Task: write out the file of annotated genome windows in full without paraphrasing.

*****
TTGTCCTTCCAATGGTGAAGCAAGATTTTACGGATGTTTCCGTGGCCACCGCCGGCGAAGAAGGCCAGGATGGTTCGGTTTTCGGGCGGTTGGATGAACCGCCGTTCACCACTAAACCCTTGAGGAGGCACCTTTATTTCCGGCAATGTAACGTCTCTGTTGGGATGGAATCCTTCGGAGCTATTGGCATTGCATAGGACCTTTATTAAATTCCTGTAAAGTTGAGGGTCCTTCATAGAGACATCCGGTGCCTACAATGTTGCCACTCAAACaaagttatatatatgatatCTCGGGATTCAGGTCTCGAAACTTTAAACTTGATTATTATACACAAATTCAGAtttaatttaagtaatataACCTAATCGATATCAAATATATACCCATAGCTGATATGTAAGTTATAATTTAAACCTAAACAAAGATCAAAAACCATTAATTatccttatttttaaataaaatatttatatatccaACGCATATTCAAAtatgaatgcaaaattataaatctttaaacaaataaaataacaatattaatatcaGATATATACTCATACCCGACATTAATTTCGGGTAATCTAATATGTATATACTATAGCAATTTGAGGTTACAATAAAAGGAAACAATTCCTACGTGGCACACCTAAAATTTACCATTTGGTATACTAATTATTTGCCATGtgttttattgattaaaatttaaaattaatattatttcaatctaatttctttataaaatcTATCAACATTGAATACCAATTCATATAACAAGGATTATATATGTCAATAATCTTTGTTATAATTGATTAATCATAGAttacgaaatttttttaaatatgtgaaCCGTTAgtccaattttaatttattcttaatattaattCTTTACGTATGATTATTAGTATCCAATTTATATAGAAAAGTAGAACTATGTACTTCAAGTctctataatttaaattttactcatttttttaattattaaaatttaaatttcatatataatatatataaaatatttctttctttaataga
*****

TTGTCCTTCCAATGGTGAAGCAAGATTTTACGGATGTTTCCGTGGCCACCGCCGGCGAAGAAGGCCAGGATGGTTCGGTTTTCGGGCGGTTGGATGAACCGCCGTTCACCACTAAACCCTTGAGGAGGCACCTTTATTTCCGGCAATGTAACGTCTCTGTTGGGATGGAATCCTTCGGAGCTATTGGCATTGCATAGGACCTTTATTAAATTCCTGTAAAGTTGAGGGTCCTTCATAGAGACATCCGGTGCCTACAATGTTGCCACTCAAACaaagttatatatatgatatCTCGGGATTCAGGTCTCGAAACTTTAAACTTGATTATTATACACAAATTCAGAtttaatttaagtaatataACCTAATCGATATCAAATATATACCCATAGCTGATATGTAAGTTATAATTTAAACCTAAACAAAGATCAAAAACCATTAATTatccttatttttaaataaaatatttatatatccaACGCATATTCAAAtatgaatgcaaaattataaatctttaaacaaataaaataacaatattaatatcaGATATATACTCATACCCGACATTAATTTCGGGTAATCTAATATGTATATACTATAGCAATTTGAGGTTACAATAAAAGGAAACAATTCCTACGTGGCACACCTAAAATTTACCATTTGGTATACTAATTATTTGCCATGtgttttattgattaaaatttaaaattaatattatttcaatctaatttctttataaaatcTATCAACATTGAATACCAATTCATATAACAAGGATTATATATGTCAATAATCTTTGTTATAATTGATTAATCATAGAttacgaaatttttttaaatatgtgaaCCGTTAgtccaattttaatttattcttaatattaattCTTTACGTATGATTATTAGTATCCAATTTATATAGAAAAGTAGAACTATGTACTTCAAGTctctataatttaaattttactcatttttttaattattaaaatttaaatttcatatataatatatataaaatatttctttctttaataga